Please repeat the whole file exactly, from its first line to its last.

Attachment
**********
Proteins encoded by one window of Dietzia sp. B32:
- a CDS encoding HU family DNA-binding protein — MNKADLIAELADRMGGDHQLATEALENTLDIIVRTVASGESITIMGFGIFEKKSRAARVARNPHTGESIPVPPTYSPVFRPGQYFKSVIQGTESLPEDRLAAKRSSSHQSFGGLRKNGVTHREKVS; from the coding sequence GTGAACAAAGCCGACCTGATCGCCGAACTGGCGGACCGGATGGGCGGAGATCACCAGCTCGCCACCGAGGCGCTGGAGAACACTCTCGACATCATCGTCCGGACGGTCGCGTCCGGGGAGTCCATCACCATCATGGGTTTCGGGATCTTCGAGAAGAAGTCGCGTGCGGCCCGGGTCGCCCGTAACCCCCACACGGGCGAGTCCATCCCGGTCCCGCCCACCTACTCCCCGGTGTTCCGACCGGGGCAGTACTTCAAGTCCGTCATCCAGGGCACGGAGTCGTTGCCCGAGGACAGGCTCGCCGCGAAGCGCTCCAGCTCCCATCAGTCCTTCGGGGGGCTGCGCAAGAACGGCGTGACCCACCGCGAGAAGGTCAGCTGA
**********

Proteins encoded by one window of Dietzia sp. B32:
- a CDS encoding HU family DNA-binding protein — MNKADLIAELADRMGGDHQLATEALENTLDIIVRTVASGESITIMGFGIFEKKSRAARVARNPHTGESIPVPPTYSPVFRPGQYFKSVIQGTESLPEDRLAAKRSSSHQSFGGLRKNGVTHREKVS; from the coding sequence GTGAACAAAGCCGACCTGATCGCCGAACTGGCGGACCGGATGGGCGGAGATCACCAGCTCGCCACCGAGGCGCTGGAGAACACTCTCGACATCATCGTCCGGACGGTCGCGTCCGGGGAGTCCATCACCATCATGGGTTTCGGGATCTTCGAGAAGAAGTCGCGTGCGGCCCGGGTCGCCCGTAACCCCCACACGGGCGAGTCCATCCCGGTCCCGCCCACCTACTCCCCGGTGTTCCGACCGGGGCAGTACTTCAAGTCCGTCATCCAGGGCACGGAGTCGTTGCCCGAGGACAGGCTCGCCGCGAAGCGCTCCAGCTCCCATCAGTCCTTCGGGGGGCTGCGCAAGAACGGCGTGACCCACCGCGAGAAGGTCAGCTGA